Some see merits in a central plant, some others want decentralised ones

A completely decentralised regime of solid waste management is merely a ‘romantic notion’ and the setting up of a centralised plant is unavoidable, according to educationist R.V.G. Menon. It has been a year since the capital city’s lone solid waste management plant at Vilappilsala was shut. No viable solution is in sight yet. Mr. Menon told The Hindu that a flawed management of the Vilappilsala plant right from the start has led to this dire situation.

Shibu Nair, who is associated with the environmental research group, Thanal, said, “It was always the wrong model, the wrong approach, and the wrong technology. Yet, the plant was set up.” “Solutions such as the mobile incinerator, that are techno-centric, are not viable,” he said. He advocated the ‘Pune model’ which ropes in rag pickers for door-to-door garbage collection.

The expertise of Kudumbasree must be harnessed not just in scavenging waste, but also in managing source-based waste systems.

“Compost systems set up at houses too need maintenance, for which Kudumbasree workers can be used. People should be educated about these systems. Otherwise, they will assume that they are ineffective.” Mr. Nair felt that instead of going for a centralised plant, a sector-wise decentralised approach could be adopted.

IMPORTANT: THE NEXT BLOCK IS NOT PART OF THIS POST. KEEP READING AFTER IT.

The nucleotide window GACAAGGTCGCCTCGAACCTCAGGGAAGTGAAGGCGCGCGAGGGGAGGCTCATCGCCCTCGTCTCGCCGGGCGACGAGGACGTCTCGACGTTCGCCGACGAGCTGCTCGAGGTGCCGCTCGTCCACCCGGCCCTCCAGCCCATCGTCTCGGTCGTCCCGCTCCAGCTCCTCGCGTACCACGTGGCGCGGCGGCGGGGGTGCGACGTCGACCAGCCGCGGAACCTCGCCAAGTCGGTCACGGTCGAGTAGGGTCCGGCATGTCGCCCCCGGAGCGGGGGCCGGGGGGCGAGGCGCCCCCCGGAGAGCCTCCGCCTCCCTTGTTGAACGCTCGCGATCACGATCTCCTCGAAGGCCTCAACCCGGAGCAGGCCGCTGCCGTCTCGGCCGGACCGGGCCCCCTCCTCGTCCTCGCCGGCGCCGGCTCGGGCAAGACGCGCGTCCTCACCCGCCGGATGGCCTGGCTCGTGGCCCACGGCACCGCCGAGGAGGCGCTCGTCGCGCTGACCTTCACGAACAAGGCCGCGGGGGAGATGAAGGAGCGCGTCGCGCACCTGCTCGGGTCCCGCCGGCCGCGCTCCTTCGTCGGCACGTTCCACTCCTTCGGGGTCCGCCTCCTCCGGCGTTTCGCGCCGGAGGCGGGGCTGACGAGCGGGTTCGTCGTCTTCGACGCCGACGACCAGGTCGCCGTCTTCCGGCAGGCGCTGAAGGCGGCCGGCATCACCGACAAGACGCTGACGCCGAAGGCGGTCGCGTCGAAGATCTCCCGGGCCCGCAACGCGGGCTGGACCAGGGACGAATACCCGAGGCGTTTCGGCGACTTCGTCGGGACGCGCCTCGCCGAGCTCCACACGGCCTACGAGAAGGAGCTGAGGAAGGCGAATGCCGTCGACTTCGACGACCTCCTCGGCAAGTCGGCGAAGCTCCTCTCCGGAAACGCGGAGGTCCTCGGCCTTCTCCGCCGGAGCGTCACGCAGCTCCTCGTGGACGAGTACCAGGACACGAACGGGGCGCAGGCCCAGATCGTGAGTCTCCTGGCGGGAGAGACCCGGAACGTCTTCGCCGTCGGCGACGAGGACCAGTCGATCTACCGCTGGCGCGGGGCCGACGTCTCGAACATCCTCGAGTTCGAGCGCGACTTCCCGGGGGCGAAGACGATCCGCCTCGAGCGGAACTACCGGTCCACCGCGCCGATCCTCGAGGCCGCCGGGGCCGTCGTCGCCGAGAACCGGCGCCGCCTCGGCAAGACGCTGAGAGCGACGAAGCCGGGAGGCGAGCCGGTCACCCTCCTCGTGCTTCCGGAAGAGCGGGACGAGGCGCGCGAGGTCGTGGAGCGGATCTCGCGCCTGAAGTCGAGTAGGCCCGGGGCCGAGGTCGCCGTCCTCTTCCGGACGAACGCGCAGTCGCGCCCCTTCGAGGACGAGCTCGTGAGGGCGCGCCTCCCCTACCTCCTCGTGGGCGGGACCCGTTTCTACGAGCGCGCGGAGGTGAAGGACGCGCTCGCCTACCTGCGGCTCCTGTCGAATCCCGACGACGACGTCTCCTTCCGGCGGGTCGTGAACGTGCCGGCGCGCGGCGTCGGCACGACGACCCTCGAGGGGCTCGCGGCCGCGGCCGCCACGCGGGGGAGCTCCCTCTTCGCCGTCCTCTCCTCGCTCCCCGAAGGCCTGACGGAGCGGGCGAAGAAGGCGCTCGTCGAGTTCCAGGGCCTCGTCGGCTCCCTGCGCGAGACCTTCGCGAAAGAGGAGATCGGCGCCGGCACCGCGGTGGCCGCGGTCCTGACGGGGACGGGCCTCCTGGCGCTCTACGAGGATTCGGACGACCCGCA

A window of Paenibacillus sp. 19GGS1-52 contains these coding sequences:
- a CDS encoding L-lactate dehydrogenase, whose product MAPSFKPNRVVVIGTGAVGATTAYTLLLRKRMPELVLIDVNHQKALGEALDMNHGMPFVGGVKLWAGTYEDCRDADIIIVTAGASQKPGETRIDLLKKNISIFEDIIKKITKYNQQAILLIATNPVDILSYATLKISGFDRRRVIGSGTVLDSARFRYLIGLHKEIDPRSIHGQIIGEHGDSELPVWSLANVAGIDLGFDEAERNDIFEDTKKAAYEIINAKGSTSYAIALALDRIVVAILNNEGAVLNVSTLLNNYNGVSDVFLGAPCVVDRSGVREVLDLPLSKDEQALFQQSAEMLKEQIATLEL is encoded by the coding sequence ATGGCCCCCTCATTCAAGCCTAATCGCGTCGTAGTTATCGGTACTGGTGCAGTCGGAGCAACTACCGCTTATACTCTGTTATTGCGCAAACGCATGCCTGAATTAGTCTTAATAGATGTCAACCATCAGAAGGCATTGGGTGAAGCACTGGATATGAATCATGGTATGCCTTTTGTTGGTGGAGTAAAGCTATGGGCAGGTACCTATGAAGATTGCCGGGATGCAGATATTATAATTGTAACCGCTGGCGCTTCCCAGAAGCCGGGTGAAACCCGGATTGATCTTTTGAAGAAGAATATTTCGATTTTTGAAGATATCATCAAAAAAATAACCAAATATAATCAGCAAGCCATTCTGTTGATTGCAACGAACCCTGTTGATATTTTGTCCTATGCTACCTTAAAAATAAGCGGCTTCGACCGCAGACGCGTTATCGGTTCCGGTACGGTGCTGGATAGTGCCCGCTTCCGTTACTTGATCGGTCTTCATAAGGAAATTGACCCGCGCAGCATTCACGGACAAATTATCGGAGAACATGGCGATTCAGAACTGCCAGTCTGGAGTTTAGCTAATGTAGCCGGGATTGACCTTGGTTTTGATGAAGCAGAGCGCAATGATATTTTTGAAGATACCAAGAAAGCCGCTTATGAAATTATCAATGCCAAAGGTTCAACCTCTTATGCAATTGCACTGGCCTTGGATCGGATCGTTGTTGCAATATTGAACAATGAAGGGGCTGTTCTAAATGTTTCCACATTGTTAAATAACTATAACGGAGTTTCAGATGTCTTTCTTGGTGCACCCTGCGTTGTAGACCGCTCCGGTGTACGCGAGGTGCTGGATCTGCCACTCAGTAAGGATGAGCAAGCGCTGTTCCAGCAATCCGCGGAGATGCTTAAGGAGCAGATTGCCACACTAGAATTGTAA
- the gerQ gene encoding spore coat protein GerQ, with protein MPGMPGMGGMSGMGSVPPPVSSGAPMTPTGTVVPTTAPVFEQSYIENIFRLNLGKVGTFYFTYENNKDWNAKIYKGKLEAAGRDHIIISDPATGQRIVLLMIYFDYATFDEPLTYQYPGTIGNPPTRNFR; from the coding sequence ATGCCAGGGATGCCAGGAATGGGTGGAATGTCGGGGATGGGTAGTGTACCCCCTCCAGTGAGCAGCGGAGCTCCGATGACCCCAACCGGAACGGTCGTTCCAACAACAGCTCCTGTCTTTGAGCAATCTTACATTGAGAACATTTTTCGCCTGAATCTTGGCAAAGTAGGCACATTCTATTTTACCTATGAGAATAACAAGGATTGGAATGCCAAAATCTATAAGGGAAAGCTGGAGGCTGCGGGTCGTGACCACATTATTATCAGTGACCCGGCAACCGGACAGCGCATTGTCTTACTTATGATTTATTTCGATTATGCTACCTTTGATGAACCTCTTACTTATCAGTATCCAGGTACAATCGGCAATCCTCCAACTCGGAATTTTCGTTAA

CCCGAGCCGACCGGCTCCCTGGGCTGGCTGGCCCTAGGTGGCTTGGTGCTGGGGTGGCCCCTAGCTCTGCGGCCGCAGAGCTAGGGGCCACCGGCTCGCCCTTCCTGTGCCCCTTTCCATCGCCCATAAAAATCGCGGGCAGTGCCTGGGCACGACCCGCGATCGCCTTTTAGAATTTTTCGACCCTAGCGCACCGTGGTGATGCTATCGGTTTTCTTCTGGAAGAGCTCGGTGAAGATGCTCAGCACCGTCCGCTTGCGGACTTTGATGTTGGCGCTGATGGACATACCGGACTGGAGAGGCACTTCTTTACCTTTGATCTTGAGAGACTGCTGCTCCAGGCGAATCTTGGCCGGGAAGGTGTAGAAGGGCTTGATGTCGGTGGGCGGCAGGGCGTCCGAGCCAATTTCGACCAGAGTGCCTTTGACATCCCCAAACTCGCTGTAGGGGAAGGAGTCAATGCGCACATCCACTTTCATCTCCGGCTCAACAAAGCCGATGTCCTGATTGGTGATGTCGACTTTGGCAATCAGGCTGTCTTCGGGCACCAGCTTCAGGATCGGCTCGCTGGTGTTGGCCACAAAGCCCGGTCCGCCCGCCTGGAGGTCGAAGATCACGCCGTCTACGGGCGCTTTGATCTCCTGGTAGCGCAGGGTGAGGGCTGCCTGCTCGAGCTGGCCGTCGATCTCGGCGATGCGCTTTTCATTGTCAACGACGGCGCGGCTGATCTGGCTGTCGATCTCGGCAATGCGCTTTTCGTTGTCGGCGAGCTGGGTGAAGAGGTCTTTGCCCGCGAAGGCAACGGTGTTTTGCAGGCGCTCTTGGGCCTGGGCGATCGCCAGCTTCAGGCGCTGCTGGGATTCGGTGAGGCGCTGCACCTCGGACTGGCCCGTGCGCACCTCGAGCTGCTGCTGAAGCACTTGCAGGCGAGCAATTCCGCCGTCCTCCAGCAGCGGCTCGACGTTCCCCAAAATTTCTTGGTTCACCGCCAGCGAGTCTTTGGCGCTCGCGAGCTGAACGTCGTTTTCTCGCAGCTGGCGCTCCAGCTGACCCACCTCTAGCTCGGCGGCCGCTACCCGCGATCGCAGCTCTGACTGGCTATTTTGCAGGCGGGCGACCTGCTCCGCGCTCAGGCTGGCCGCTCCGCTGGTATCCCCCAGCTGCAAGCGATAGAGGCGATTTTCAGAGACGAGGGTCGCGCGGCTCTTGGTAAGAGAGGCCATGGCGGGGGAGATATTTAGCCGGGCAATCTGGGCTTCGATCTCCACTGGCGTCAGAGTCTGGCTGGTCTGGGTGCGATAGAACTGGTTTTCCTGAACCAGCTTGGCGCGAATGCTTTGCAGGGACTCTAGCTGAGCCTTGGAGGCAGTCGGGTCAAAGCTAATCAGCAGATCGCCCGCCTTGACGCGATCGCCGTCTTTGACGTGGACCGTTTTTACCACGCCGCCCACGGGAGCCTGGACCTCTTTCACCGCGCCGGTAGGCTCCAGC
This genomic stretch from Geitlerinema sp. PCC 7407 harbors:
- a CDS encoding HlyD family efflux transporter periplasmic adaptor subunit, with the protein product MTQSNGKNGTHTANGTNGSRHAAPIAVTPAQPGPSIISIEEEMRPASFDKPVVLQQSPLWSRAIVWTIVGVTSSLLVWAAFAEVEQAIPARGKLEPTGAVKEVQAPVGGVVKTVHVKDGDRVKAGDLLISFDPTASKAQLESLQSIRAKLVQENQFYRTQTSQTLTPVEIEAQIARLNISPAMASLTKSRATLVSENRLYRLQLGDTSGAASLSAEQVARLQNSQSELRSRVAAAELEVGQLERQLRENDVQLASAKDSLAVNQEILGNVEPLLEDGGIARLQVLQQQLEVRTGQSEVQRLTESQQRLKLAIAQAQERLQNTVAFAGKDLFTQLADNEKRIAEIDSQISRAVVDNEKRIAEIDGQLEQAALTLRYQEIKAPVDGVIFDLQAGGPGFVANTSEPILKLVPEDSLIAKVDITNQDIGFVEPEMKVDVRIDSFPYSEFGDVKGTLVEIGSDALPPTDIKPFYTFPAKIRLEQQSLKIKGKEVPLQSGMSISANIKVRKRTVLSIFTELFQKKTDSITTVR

Though Mr. Menon is all for a centralised plant, he believes that its functioning must be carefully planned. “We need to involve people at the source as well, as this will reduce the load at the central plant,” said Mr. Menon. He listed two reasons for the demise of the Vilappilsala plant — improper treatment of waste, and lack of leachate treatment.

“Even the Chala plant is based on thermal decomposition of waste, which is not technically advisable. Biodegradable waste needs to be composted carefully. Only the rejects that should be thermally processed,” said Mr. Menon.

In flats

Vinod C.S., president of the Apartment Owners Association, attributed the failure of Vilappilsala to ‘poor operation.’ “Many flats have successfully put in place biogas plants, processing all the waste generated in a building. The system is being managed well,” he said.

The city should be split into four zones, each with its own plant, rather than dumping the entire load on one centralised plant, he said.

Technopark, it seems, is keen on finding its own solution. Just a week ago, GTech, a consortium of Technopark companies, met Minister for Health V.S. Sivakumar regarding a waste management system that could process the waste generated in Phase I, II, and III of the cyber park and the upcoming Technocity. According to Anoop Ambika, who is associated with GTech, it would be a public-private partnership, and a profit-oriented venture.